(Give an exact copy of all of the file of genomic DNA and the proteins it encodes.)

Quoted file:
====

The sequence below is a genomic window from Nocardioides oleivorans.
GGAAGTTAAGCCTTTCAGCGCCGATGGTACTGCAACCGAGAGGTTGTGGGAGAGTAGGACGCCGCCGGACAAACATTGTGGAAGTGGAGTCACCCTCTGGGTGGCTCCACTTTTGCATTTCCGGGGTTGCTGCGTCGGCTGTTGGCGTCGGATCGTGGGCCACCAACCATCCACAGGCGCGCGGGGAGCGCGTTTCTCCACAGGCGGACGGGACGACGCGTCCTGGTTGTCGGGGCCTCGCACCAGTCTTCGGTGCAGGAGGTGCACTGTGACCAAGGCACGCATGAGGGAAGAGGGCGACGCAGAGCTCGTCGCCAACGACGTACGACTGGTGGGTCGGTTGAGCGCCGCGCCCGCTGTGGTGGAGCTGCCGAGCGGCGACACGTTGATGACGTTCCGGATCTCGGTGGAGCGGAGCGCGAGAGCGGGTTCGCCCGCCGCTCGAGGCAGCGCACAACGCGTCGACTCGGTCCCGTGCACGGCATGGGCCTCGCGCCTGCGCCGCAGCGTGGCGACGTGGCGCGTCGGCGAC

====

The sequence below is a genomic window from Nocardioides oleivorans.
GGAAGTTAAGCCTTTCAGCGCCGATGGTACTGCAACCGAGAGGTTGTGGGAGAGTAGGACGCCGCCGGACAAACATTGTGGAAGTGGAGTCACCCTCTGGGTGGCTCCACTTTTGCATTTCCGGGGTTGCTGCGTCGGCTGTTGGCGTCGGATCGTGGGCCACCAACCATCCACAGGCGCGCGGGGAGCGCGTTTCTCCACAGGCGGACGGGACGACGCGTCCTGGTTGTCGGGGCCTCGCACCAGTCTTCGGTGCAGGAGGTGCACTGTGACCAAGGCACGCATGAGGGAAGAGGGCGACGCAGAGCTCGTCGCCAACGACGTACGACTGGTGGGTCGGTTGAGCGCCGCGCCCGCTGTGGTGGAGCTGCCGAGCGGCGACACGTTGATGACGTTCCGGATCTCGGTGGAGCGGAGCGCGAGAGCGGGTTCGCCCGCCGCTCGAGGCAGCGCACAACGCGTCGACTCGGTCCCGTGCACGGCATGGGCCTCGCGCCTGCGCCGCAGCGTGGCGACGTGGCGCGTCGGCGAC